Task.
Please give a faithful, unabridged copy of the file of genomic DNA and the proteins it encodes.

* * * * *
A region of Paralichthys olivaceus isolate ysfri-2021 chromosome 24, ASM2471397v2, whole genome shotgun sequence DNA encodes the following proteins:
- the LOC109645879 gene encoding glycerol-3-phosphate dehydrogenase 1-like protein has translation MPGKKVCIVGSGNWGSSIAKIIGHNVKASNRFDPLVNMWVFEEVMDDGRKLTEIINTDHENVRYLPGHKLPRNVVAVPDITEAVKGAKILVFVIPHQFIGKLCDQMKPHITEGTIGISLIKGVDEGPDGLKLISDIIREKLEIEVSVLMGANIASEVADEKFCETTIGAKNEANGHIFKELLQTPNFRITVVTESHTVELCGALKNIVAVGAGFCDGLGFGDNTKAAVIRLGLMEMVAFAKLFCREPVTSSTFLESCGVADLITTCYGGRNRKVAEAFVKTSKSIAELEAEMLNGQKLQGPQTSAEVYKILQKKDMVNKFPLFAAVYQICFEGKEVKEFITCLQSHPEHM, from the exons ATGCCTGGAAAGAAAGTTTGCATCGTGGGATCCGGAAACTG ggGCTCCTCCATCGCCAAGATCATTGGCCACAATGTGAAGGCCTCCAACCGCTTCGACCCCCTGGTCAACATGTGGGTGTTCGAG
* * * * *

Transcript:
A region of Paralichthys olivaceus isolate ysfri-2021 chromosome 24, ASM2471397v2, whole genome shotgun sequence DNA encodes the following proteins:
- the LOC109645879 gene encoding glycerol-3-phosphate dehydrogenase 1-like protein has translation MPGKKVCIVGSGNWGSSIAKIIGHNVKASNRFDPLVNMWVFEEVMDDGRKLTEIINTDHENVRYLPGHKLPRNVVAVPDITEAVKGAKILVFVIPHQFIGKLCDQMKPHITEGTIGISLIKGVDEGPDGLKLISDIIREKLEIEVSVLMGANIASEVADEKFCETTIGAKNEANGHIFKELLQTPNFRITVVTESHTVELCGALKNIVAVGAGFCDGLGFGDNTKAAVIRLGLMEMVAFAKLFCREPVTSSTFLESCGVADLITTCYGGRNRKVAEAFVKTSKSIAELEAEMLNGQKLQGPQTSAEVYKILQKKDMVNKFPLFAAVYQICFEGKEVKEFITCLQSHPEHM, from the exons ATGCCTGGAAAGAAAGTTTGCATCGTGGGATCCGGAAACTG ggGCTCCTCCATCGCCAAGATCATTGGCCACAATGTGAAGGCCTCCAACCGCTTCGACCCCCTGGTCAACATGTGGGTGTTCGAG